Monday, May 10, 2010

Caltech in Hollywood ... and Vice Versa

It isn't rare for movie and television producers to collaborate with the minds at Caltech. Or even ask for help in filming shows (see Numb3rs by the Numbers) to substantiate scientific claims. Even in a blockbuster film like Iron Man 2, much goes into the science of movie making. And Caltech physicist Mark Wise had a hand -- really a head -- in guiding the all important particle accelerator production that Iron Man needs.
"They wanted to use the science to show what it (a particle accelerator) would really look like and they also wanted to do it in a way that was entertaining," said Wise. "They even wanted to know the behind-the-scenes stuff -- stuff that you wouldn’t see."
Fascinating ideas from Pasadena to Hollywood. And the other way around, too. James Cameron, director of Avatar, was recently on campus discussing possibilities of a real Pandora.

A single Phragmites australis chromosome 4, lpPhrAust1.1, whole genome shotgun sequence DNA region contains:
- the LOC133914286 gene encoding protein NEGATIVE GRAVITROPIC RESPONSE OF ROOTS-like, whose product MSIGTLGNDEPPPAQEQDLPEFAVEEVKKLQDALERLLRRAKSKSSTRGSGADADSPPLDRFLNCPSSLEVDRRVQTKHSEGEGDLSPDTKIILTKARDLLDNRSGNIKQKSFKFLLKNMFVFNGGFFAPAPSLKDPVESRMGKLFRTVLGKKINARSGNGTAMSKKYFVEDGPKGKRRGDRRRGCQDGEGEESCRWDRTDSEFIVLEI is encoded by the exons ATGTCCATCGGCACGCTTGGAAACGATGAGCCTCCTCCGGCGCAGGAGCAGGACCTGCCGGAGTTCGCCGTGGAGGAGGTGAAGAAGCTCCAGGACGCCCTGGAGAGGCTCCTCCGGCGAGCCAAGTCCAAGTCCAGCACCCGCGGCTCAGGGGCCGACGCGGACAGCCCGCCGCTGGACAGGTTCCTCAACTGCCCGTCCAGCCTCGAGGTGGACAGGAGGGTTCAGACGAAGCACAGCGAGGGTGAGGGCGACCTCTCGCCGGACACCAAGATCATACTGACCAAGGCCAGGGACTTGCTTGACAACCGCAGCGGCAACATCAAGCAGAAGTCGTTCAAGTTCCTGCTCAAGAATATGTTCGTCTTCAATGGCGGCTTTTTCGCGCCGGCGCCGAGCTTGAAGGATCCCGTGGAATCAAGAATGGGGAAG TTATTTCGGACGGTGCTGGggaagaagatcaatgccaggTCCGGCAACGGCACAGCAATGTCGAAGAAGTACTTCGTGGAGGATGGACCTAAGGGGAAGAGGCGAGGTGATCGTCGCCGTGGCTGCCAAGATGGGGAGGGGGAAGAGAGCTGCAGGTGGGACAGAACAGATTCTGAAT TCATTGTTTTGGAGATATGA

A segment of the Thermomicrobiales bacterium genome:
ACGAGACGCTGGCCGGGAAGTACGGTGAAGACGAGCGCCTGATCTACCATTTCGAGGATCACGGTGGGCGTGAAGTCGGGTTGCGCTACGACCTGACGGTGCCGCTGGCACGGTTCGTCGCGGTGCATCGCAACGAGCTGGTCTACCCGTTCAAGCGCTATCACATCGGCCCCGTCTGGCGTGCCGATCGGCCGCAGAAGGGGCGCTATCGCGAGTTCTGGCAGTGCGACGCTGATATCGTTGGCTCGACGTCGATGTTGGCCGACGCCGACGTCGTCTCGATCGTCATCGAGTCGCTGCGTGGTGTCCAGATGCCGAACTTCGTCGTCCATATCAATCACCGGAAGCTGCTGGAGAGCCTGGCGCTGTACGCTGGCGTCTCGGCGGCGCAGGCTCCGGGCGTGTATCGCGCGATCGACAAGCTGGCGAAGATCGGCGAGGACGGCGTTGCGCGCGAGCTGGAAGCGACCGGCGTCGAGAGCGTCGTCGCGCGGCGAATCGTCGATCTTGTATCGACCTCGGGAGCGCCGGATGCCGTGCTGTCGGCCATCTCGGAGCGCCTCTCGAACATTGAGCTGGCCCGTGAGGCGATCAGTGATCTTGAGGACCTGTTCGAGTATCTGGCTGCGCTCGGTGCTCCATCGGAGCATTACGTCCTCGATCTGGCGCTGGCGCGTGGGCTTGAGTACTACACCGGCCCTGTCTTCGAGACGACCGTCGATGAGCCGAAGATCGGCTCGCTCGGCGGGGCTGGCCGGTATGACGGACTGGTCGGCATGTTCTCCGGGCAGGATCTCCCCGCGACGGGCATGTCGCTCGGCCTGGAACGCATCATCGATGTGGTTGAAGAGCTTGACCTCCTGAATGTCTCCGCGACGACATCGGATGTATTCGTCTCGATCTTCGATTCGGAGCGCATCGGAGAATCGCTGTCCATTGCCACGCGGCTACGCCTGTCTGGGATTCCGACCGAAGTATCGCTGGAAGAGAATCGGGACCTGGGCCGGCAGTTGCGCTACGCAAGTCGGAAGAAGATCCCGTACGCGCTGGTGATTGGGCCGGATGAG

And if all the talk of avatars and accelerators isn't enough, how about the logistics of time travel? It's not as far fetched as one may originally think. In fact, another Caltech physicist, Kip Thorne, built upon the Einstein-Rosen bridge theory:
If you can build a wormhole, you can also turn it into a time machine. By dragging one of the mouths of the wormhole around space at nearly the speed of light, we can create a two-way tunnel connecting two points in time. Even better, you don't need to worry about mucking up history. A time machine built from the laws of general relativity is necessarily self-consistent, and thus your history will remain safely as you left it.